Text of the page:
“All of those are points of time in a business cycle that you want to look at and say, ‘Hey, does everything still say what we want it to say in the event of these occurrences?’” Montney says.

Be Prepared

With the proper groundwork — and the good fortune of no unexpected potholes — you’ll eventually reach the time to make a transition to the next operators of the business, whether family members, key employees or an outside buyer.

“Then you can get a good price and it happens without incident,” Montney says.   

Of course, the best advice is always to be prepared. But let’s face it — plenty of us may come up short in the planning department. Montney says that’s the most common mistake he comes across. Suddenly, fate makes it clear it’s time to move on and we haven’t prepared. Partners fall out, someone dies unexpectedly, or some other disruption hits, and there’s no clearly defined path forward for the business. Then what?

“I tell most people the key is to understand what you’re looking for — what you want,” Montney says. “And be realistic. Is what you want reasonable based on your current situation?”

It’s far too common for feuding partners to lock horns and declare, in essence, “‘My business is worth a million dollars if you buy from me, but it’s only worth $500,000 if I’m buying from you,’” Montney says. “Until you get past that unrealistic expectation, you’re not going to get a resolution.”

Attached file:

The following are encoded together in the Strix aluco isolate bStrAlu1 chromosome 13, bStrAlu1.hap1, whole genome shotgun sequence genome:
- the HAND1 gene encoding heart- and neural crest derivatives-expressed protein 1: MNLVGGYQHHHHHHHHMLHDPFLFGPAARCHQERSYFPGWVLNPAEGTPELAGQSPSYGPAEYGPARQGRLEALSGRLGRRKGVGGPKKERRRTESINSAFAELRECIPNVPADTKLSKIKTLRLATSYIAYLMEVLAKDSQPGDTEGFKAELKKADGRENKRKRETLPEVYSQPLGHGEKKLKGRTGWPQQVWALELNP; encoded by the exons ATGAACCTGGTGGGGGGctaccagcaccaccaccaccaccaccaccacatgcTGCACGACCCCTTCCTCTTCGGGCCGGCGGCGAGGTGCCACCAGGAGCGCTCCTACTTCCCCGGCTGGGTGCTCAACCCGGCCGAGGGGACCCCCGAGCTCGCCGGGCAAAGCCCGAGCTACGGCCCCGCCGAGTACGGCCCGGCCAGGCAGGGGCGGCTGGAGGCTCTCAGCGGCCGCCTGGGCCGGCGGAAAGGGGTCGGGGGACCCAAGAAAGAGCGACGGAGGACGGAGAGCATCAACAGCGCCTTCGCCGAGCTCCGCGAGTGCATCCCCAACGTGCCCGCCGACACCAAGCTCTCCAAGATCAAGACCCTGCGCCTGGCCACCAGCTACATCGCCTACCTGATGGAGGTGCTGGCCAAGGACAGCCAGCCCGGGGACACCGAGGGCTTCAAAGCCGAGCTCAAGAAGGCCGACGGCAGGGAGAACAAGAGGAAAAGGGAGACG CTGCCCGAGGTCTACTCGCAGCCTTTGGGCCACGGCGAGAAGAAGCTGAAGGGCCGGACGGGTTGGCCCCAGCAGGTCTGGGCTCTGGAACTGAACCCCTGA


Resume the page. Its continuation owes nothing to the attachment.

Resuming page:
And worse, you’ll hurt your long-run return.

“Take the emotion out of it. The emotion will probably cost you money.”

Professional Help

The surest way to a resolution is to hire expert lawyers and tax advisers who can help everyone reach a workable agreement, Montney says. But you also need the attorney’s advice even if there is no dispute and everyone agrees on all the terms.

First, you want to make sure the deal is the best one possible under state, local, and federal tax rules and that it doesn’t leave any legitimate money on the table for any participants. Second, outside advisers will help you cover all the bases of a business transfer, such as making sure the new owner has all the licenses needed to start operating immediately or that the departing owner isn’t still on the hook for a personal guarantee made on assets such as leased business equipment.

A lawyer experienced in this area will also help you avoid ambiguity about who is really responsible when the business changes hands.

“You want to make sure there’s some kind of finality to that transition,” Montney says.

Finally, it’s important that the business succession plan and every participant’s personal estate plan don’t clash. Suppose a partner dies or is disabled and his estate plan passes on a share of the business to the spouse or children. If the remaining partner doesn’t want that, “then we need to address that,” Montney says, before it happens. “You have to ask, ‘Have you thought about how is this transition going to occur? What is your intent?’”

With proper planning, complexities like those can be addressed in advance through a variety of mechanisms, such as special trusts, life insurance and the like.

So plan early if you can for the end of your business life, take a deep breath and put aside emotions if that end comes unexpectedly. And whatever your circumstances, don’t try to go it alone. Get the expertise you need. That may be the best way to ensure that when the end comes, it helps you toward a bright new beginning.